John Schnatter's resignation comes months after he had quit as CEO in the wake of controversial remarks concerning the National Football League's handling of anthem protests.

Copyright 2018 NPR. To see more, visit http://www.npr.org/.

AILSA CHANG, HOST:

Writing that "a reasonable jury could conclude" that the herbicide in Monsanto's Roundup can cause a form of cancer, a federal judge says liability lawsuits against the company should proceed, siding with plaintiffs against an effort to quash the litigation. But the judge also said some of the expert opinions presented so far in the case are "shaky."

The lawsuits allege that glyphosate, the herbicide in the widely used Roundup, can cause non-Hodgkin's lymphoma — and that Monsanto didn't warn consumers or regulators about that alleged risk.

It was a hot day at the zoo when Jordan Carlson's son, who has motor-planning delays, got thirsty. "We went to the snack bar and found out they had a 'no straw' policy," Carlson says. "It was a hot day and he couldn't drink."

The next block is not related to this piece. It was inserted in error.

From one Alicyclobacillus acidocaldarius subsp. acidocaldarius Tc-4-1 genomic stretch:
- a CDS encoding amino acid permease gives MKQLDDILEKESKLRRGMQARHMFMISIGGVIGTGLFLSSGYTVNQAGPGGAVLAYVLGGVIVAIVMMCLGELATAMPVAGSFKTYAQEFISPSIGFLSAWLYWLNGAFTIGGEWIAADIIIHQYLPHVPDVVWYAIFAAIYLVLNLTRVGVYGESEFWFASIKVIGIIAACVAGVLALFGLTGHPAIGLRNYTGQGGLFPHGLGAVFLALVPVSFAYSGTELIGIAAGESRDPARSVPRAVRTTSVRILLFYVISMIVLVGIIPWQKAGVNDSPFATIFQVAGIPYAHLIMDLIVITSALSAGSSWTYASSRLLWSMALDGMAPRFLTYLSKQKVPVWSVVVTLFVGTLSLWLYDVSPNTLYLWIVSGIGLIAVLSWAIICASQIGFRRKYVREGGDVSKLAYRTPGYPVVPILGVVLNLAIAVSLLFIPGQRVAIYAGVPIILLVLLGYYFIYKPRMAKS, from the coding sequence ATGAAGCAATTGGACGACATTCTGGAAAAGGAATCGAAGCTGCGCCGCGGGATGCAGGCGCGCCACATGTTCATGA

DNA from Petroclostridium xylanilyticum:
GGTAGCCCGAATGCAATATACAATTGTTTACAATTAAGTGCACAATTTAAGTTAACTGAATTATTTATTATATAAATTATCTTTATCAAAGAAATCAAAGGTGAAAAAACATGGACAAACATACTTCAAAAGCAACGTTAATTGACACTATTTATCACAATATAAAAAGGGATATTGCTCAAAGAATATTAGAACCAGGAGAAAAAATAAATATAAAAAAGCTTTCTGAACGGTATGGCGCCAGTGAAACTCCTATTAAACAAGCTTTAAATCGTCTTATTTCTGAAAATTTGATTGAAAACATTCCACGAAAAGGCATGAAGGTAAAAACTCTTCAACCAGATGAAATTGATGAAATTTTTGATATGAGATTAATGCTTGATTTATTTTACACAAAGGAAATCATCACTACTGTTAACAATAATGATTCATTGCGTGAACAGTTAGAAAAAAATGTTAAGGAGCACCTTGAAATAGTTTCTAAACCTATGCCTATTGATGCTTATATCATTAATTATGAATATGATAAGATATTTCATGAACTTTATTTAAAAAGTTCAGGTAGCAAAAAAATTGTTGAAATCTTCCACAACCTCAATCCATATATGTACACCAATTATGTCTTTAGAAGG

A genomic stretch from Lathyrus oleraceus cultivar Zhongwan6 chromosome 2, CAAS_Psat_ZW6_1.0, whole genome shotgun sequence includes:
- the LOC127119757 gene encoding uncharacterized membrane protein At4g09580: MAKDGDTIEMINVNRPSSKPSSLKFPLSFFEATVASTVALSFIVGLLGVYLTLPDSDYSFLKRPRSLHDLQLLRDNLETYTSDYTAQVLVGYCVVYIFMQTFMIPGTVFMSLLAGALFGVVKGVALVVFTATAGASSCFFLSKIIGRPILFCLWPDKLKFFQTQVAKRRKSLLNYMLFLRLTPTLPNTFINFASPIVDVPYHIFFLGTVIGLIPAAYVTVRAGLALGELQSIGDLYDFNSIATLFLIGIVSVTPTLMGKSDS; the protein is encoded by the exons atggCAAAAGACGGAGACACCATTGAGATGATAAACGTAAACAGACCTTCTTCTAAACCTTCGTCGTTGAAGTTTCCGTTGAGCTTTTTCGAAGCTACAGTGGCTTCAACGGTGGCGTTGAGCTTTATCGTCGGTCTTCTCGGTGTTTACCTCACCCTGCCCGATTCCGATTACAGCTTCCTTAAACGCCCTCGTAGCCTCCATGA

Caught In The Extended Stay Motel Trap

Jul 11, 2018

This summer, millions of vacationers are expected to visit Branson, Mo., to see acts like singer Tony Orlando or the Oak Ridge Boys. It's boom time for the tourist destination, but for many of the workers who keep the good times rolling, a severe shortage of affordable housing forces them into rundown extended stay motels.

The main strip of Branson, in southern Missouri, is lined with miles and miles of all the miniature golf, bumper cars, fudge shops, custard stands and music theaters that a vacationing family could wish for.

Copyright 2018 NPR. To see more, visit http://www.npr.org/.

RACHEL MARTIN, HOST:

Trade War With China Heats Up

Jul 11, 2018

Copyright 2018 NPR. To see more, visit http://www.npr.org/.

RACHEL MARTIN, HOST:

Copyright 2018 NPR. To see more, visit http://www.npr.org/.